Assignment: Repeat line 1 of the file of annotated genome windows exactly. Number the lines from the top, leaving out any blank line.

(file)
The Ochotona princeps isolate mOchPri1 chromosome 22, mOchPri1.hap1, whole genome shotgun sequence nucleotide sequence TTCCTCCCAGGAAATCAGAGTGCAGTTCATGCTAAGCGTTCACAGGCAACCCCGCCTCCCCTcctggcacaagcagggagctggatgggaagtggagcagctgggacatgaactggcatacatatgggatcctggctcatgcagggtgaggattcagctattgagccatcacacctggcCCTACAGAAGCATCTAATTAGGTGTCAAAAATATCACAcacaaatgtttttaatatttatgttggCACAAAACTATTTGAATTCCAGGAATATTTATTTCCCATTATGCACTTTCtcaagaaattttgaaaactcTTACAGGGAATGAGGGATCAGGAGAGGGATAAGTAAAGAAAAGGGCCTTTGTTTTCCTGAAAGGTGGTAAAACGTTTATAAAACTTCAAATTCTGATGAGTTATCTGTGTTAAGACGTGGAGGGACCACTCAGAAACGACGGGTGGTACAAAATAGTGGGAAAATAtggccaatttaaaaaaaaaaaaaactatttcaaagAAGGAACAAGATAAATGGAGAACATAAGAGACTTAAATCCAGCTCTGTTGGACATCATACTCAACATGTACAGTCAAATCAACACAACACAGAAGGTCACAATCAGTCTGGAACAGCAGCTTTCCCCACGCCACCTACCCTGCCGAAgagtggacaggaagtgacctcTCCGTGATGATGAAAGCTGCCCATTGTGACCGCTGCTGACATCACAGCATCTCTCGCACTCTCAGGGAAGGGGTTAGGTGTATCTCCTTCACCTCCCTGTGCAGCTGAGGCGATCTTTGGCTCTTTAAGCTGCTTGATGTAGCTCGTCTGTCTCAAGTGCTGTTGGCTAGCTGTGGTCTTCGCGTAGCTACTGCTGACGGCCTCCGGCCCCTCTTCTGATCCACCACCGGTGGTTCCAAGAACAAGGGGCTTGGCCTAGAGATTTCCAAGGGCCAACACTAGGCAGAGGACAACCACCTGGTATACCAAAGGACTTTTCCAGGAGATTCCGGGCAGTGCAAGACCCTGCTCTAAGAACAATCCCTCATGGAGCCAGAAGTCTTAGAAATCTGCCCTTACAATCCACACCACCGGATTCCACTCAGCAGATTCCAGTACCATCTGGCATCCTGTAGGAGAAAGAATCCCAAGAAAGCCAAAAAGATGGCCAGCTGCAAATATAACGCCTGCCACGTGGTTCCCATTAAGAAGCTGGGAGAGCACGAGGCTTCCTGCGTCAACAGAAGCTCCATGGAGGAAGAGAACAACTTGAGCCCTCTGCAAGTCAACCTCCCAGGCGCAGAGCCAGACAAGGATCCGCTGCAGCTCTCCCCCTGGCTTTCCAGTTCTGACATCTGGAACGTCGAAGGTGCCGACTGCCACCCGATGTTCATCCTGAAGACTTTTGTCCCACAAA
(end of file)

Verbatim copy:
The Ochotona princeps isolate mOchPri1 chromosome 22, mOchPri1.hap1, whole genome shotgun sequence nucleotide sequence TTCCTCCCAGGAAATCAGAGTGCAGTTCATGCTAAGCGTTCACAGGCAACCCCGCCTCCCCTcctggcacaagcagggagctggatgggaagtggagcagctgggacatgaactggcatacatatgggatcctggctcatgcagggtgaggattcagctattgagccatcacacctggcCCTACAGAAGCATCTAATTAGGTGTCAAAAATATCACAcacaaatgtttttaatatttatgttggCACAAAACTATTTGAATTCCAGGAATATTTATTTCCCATTATGCACTTTCtcaagaaattttgaaaactcTTACAGGGAATGAGGGATCAGGAGAGGGATAAGTAAAGAAAAGGGCCTTTGTTTTCCTGAAAGGTGGTAAAACGTTTATAAAACTTCAAATTCTGATGAGTTATCTGTGTTAAGACGTGGAGGGACCACTCAGAAACGACGGGTGGTACAAAATAGTGGGAAAATAtggccaatttaaaaaaaaaaaaaactatttcaaagAAGGAACAAGATAAATGGAGAACATAAGAGACTTAAATCCAGCTCTGTTGGACATCATACTCAACATGTACAGTCAAATCAACACAACACAGAAGGTCACAATCAGTCTGGAACAGCAGCTTTCCCCACGCCACCTACCCTGCCGAAgagtggacaggaagtgacctcTCCGTGATGATGAAAGCTGCCCATTGTGACCGCTGCTGACATCACAGCATCTCTCGCACTCTCAGGGAAGGGGTTAGGTGTATCTCCTTCACCTCCCTGTGCAGCTGAGGCGATCTTTGGCTCTTTAAGCTGCTTGATGTAGCTCGTCTGTCTCAAGTGCTGTTGGCTAGCTGTGGTCTTCGCGTAGCTACTGCTGACGGCCTCCGGCCCCTCTTCTGATCCACCACCGGTGGTTCCAAGAACAAGGGGCTTGGCCTAGAGATTTCCAAGGGCCAACACTAGGCAGAGGACAACCACCTGGTATACCAAAGGACTTTTCCAGGAGATTCCGGGCAGTGCAAGACCCTGCTCTAAGAACAATCCCTCATGGAGCCAGAAGTCTTAGAAATCTGCCCTTACAATCCACACCACCGGATTCCACTCAGCAGATTCCAGTACCATCTGGCATCCTGTAGGAGAAAGAATCCCAAGAAAGCCAAAAAGATGGCCAGCTGCAAATATAACGCCTGCCACGTGGTTCCCATTAAGAAGCTGGGAGAGCACGAGGCTTCCTGCGTCAACAGAAGCTCCATGGAGGAAGAGAACAACTTGAGCCCTCTGCAAGTCAACCTCCCAGGCGCAGAGCCAGACAAGGATCCGCTGCAGCTCTCCCCCTGGCTTTCCAGTTCTGACATCTGGAACGTCGAAGGTGCCGACTGCCACCCGATGTTCATCCTGAAGACTTTTGTCCCACAAA